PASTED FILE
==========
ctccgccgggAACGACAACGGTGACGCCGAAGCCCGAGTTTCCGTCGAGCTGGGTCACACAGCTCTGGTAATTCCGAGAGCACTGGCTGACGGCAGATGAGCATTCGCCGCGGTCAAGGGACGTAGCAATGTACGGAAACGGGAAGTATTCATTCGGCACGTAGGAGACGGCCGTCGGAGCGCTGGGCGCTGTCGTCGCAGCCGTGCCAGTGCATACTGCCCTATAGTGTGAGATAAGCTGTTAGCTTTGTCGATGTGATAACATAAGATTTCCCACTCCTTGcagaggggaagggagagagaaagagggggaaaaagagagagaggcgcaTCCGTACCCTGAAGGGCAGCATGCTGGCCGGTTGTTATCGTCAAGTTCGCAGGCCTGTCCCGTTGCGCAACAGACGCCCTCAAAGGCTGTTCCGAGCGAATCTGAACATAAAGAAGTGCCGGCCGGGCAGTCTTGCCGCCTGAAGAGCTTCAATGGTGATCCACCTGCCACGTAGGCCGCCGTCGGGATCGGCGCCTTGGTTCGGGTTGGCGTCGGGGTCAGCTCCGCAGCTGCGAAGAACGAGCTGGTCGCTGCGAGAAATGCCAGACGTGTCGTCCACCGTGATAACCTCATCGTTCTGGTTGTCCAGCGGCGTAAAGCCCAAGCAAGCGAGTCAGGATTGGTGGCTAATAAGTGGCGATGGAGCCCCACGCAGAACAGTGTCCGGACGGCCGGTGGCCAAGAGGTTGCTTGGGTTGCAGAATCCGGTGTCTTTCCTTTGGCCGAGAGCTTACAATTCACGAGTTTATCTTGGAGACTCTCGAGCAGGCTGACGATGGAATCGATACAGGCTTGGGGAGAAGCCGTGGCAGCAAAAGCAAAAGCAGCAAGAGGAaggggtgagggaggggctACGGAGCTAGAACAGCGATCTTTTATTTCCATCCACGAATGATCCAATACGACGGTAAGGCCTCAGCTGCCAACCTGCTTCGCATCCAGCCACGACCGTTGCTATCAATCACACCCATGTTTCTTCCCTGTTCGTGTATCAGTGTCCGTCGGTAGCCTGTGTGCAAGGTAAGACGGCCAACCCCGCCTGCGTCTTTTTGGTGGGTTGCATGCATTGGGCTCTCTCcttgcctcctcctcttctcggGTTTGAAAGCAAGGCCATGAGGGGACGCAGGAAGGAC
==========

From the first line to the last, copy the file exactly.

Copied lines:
ctccgccgggAACGACAACGGTGACGCCGAAGCCCGAGTTTCCGTCGAGCTGGGTCACACAGCTCTGGTAATTCCGAGAGCACTGGCTGACGGCAGATGAGCATTCGCCGCGGTCAAGGGACGTAGCAATGTACGGAAACGGGAAGTATTCATTCGGCACGTAGGAGACGGCCGTCGGAGCGCTGGGCGCTGTCGTCGCAGCCGTGCCAGTGCATACTGCCCTATAGTGTGAGATAAGCTGTTAGCTTTGTCGATGTGATAACATAAGATTTCCCACTCCTTGcagaggggaagggagagagaaagagggggaaaaagagagagaggcgcaTCCGTACCCTGAAGGGCAGCATGCTGGCCGGTTGTTATCGTCAAGTTCGCAGGCCTGTCCCGTTGCGCAACAGACGCCCTCAAAGGCTGTTCCGAGCGAATCTGAACATAAAGAAGTGCCGGCCGGGCAGTCTTGCCGCCTGAAGAGCTTCAATGGTGATCCACCTGCCACGTAGGCCGCCGTCGGGATCGGCGCCTTGGTTCGGGTTGGCGTCGGGGTCAGCTCCGCAGCTGCGAAGAACGAGCTGGTCGCTGCGAGAAATGCCAGACGTGTCGTCCACCGTGATAACCTCATCGTTCTGGTTGTCCAGCGGCGTAAAGCCCAAGCAAGCGAGTCAGGATTGGTGGCTAATAAGTGGCGATGGAGCCCCACGCAGAACAGTGTCCGGACGGCCGGTGGCCAAGAGGTTGCTTGGGTTGCAGAATCCGGTGTCTTTCCTTTGGCCGAGAGCTTACAATTCACGAGTTTATCTTGGAGACTCTCGAGCAGGCTGACGATGGAATCGATACAGGCTTGGGGAGAAGCCGTGGCAGCAAAAGCAAAAGCAGCAAGAGGAaggggtgagggaggggctACGGAGCTAGAACAGCGATCTTTTATTTCCATCCACGAATGATCCAATACGACGGTAAGGCCTCAGCTGCCAACCTGCTTCGCATCCAGCCACGACCGTTGCTATCAATCACACCCATGTTTCTTCCCTGTTCGTGTATCAGTGTCCGTCGGTAGCCTGTGTGCAAGGTAAGACGGCCAACCCCGCCTGCGTCTTTTTGGTGGGTTGCATGCATTGGGCTCTCTCcttgcctcctcctcttctcggGTTTGAAAGCAAGGCCATGAGGGGACGCAGGAAGGAC